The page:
Read even the greatest writings with a grain of salt

This happens, right? We come across a quotation by Sylvia Plath, Virginia Woolf, Ernest Hemingway, Anaïs Nin, or any legendary figure in fact, and we read it and think—that’s it—that’s the truth. What they said hits some part of us that finds relatability with that thought, and coupled with their literary prowess, we take their thought as a true fact about life. We internalize it.

But the thing is that we believe their words, their opinions on life and people, because they are famous and we have put them on a pedestal, not necessarily unjustifiably so. This is not to say there isn’t truth in their words; what we don’t consider is that perhaps one or five years later, they completely changed their mind and they no longer themselves believe those words they had written. I say that simply because people change.

In the song Daylight from her 2019 album Lover, singer-songwriter Taylor Swift writes “I once believed love would be (Burning red)/ But it’s golden/ Like daylight.” These lyrics are a callback to her 2012 album Red, where she uses the color red to describe love as a burning, intense, intoxicating, and passionate emotion. Seven years later, she uses the color gold to describe love in a different way. The contrast between these albums, one that Swift released at the start of her 20s and the other towards the end of her 20s, shows how artists evolve, and how their own art can deliver different messages and worldviews over a period of time.

There is nothing surprising about this. Artists are also just people. Normal people who are continuously evolving as humans, who are discovering life as they go, and who just like us, may also amplify certain emotions in their youth. The difference is that their words get frozen in time, while they continue to grow. And we, the people who admire them, look up to them, seek out their words to make sense of life for ourselves, and continue to read them for hundreds of years.

This thought struck me when my friend and I were talking about writing and she said that writers like Plath and Nin have a certain surety and clarity in their writing. They are sure of what they are saying. When we read their words, we can see that they really felt that way. When we read such clarity in their words, we can see that they aren’t questioning things for the most part. And aspiring writers are often envious of this preciseness and this confidence that these amazing writers had.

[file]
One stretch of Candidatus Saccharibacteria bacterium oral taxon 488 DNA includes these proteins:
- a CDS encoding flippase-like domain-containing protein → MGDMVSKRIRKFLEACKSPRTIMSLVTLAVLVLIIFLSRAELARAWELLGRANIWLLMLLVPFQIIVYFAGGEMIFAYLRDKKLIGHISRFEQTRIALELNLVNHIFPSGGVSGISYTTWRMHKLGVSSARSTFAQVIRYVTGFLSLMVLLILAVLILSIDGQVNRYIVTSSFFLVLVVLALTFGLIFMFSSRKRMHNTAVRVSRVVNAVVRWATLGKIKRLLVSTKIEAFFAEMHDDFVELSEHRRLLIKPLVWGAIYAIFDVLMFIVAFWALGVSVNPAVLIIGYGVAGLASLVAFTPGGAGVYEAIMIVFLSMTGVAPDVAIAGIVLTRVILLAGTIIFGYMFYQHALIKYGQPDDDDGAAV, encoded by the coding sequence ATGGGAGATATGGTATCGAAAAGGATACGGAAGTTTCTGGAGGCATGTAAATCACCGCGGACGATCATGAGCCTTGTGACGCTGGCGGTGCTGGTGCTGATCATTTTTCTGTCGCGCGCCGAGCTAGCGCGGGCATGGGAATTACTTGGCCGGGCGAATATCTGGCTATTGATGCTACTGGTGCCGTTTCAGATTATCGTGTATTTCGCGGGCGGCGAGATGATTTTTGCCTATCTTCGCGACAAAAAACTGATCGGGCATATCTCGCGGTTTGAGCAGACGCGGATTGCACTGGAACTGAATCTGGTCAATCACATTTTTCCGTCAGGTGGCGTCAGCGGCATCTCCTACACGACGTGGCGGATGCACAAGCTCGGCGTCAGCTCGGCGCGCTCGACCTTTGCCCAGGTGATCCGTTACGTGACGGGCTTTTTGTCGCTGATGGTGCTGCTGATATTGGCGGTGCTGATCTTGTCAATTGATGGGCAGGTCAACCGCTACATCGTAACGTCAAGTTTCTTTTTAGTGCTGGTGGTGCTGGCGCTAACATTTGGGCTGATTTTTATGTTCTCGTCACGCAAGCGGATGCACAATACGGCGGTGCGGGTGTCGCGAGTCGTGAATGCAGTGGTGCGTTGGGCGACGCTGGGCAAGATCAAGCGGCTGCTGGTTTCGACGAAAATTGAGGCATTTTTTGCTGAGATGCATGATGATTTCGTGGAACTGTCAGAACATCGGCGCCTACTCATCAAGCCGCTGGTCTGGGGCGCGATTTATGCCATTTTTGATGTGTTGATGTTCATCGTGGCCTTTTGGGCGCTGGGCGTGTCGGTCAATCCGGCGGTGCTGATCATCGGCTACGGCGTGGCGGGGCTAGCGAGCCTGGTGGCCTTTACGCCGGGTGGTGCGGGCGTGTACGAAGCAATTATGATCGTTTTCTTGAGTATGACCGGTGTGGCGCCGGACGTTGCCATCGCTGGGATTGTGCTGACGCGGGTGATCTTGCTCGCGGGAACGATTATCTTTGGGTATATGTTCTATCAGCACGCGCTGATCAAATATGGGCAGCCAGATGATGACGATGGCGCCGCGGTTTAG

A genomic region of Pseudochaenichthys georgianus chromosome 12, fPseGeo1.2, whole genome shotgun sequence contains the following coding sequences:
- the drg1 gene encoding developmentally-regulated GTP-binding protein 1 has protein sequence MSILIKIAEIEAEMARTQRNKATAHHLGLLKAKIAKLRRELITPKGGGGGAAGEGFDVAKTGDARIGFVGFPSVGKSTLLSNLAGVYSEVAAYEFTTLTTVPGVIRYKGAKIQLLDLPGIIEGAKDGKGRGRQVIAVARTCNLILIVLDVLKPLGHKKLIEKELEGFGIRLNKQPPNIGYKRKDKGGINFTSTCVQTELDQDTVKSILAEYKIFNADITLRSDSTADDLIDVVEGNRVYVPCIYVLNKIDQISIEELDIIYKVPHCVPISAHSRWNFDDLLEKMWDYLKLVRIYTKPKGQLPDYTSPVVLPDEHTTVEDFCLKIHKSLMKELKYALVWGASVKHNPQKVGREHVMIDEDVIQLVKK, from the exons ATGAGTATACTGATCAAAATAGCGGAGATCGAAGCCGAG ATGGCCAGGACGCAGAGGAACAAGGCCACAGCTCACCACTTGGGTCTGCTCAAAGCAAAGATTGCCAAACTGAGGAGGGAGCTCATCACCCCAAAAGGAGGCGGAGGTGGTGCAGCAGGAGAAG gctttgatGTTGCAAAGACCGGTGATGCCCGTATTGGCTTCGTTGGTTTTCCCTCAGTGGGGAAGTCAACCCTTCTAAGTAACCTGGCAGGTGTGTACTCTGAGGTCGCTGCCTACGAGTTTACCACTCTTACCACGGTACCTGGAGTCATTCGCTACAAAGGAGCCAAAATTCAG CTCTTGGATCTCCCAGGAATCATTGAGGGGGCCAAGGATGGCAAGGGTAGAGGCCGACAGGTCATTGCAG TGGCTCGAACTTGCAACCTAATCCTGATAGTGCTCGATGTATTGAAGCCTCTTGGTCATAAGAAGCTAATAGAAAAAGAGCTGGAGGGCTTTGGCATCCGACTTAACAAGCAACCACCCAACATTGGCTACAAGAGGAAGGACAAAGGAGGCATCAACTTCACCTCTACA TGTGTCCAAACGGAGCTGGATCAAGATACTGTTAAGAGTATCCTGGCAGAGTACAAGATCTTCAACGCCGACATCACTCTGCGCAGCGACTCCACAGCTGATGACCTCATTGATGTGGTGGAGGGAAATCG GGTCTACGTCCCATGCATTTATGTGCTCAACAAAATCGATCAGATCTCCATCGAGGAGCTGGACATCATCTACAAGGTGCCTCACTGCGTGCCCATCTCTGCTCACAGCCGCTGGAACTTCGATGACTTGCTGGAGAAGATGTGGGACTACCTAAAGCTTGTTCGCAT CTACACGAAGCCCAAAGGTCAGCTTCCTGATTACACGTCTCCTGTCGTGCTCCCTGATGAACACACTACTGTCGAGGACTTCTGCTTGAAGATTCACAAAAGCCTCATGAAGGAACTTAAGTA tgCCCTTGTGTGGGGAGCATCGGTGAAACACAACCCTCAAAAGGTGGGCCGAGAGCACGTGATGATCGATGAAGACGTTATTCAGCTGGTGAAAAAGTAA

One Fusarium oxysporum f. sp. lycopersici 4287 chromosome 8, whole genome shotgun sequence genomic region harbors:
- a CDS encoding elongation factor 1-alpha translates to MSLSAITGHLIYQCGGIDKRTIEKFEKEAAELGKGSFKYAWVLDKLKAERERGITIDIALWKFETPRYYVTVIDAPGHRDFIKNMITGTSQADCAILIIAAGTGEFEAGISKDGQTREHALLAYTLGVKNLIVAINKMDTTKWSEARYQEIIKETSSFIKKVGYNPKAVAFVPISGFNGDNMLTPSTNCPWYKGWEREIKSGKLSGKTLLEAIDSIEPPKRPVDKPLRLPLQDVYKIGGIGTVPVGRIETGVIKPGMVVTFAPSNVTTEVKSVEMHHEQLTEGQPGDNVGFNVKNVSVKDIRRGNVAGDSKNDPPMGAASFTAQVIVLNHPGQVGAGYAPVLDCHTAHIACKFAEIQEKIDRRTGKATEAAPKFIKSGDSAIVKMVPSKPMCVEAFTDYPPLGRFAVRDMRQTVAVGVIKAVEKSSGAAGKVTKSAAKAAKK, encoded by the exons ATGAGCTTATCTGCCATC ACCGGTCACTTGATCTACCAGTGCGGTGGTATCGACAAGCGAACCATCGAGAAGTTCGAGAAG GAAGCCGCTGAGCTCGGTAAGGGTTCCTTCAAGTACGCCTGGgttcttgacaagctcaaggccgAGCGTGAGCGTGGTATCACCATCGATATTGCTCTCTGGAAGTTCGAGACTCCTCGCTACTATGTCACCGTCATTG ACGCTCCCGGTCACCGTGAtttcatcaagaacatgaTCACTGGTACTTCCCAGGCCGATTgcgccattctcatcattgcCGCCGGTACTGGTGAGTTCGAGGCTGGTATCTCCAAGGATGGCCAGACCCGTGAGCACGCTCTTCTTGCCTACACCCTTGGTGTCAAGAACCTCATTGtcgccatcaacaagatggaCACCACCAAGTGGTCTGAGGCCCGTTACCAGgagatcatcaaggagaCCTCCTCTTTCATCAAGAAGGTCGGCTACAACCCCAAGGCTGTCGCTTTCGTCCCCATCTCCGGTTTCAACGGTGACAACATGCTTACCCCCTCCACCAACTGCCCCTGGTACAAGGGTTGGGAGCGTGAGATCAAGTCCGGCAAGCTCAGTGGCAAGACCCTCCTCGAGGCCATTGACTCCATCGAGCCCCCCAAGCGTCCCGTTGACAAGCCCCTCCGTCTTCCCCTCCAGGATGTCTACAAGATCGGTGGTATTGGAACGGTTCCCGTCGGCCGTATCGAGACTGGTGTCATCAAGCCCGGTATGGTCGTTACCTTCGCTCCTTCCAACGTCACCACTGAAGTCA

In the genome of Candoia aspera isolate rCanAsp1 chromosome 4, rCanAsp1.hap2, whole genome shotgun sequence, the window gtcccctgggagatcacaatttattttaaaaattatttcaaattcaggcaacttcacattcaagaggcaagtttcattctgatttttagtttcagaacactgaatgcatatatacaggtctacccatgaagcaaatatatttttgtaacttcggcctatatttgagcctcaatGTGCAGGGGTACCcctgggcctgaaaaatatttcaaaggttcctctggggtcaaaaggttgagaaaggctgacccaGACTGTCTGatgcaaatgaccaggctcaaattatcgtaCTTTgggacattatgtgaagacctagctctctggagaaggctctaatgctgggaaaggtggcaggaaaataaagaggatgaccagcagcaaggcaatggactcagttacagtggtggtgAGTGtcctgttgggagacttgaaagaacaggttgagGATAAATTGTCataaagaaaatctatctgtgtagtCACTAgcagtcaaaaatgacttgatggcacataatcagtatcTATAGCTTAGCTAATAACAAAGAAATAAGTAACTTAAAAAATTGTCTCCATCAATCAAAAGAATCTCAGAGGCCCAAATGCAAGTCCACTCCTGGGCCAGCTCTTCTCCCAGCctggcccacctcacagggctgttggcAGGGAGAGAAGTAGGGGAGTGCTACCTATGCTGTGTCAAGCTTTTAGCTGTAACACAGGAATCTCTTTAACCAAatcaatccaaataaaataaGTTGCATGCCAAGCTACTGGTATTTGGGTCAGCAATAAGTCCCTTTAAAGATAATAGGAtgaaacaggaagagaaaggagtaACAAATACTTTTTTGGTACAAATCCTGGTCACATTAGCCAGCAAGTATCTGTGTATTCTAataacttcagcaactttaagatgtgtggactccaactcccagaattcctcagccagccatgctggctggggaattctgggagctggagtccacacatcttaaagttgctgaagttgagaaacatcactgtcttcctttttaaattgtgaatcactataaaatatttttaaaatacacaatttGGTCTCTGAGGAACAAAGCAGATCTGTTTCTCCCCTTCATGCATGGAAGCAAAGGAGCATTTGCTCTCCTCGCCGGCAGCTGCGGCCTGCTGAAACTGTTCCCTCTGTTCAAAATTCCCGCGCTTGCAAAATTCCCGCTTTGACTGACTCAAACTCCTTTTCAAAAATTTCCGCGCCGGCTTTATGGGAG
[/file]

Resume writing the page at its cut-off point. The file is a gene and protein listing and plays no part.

So I asked myself—do I also seek to be this kind of a writer? And I thought, not necessarily. The reason being that is just not how humans are. We are not stuck in our beliefs. Something that we had absolute clarity on at one point in our lives may completely throw us off at another. Life events can change our entire worldview in a matter of months or weeks. Therefore, I no longer completely trust a person or a piece of art that is so absolute and so sure. There will always be an existing or non-existing future, or past version of it/them, that will contradict or modify that ‘epiphany’ they had that got frozen in time.

An artist writes something when they are 30 and we as readers take that to be their truth, or even as a truth about life. But that artist at 37 may have a completely shifted view on those words. The problem is that unless that shifted view of theirs is out to the public eye, we wouldn’t come to know of it ever.

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One thought on “Read even the greatest writings with a grain of salt”

  1. The pen rule is, always read all the content of a writer, all the books and then form an opinion. For every writer came with the good, bad and the ugly ideas. Let them all sink in.

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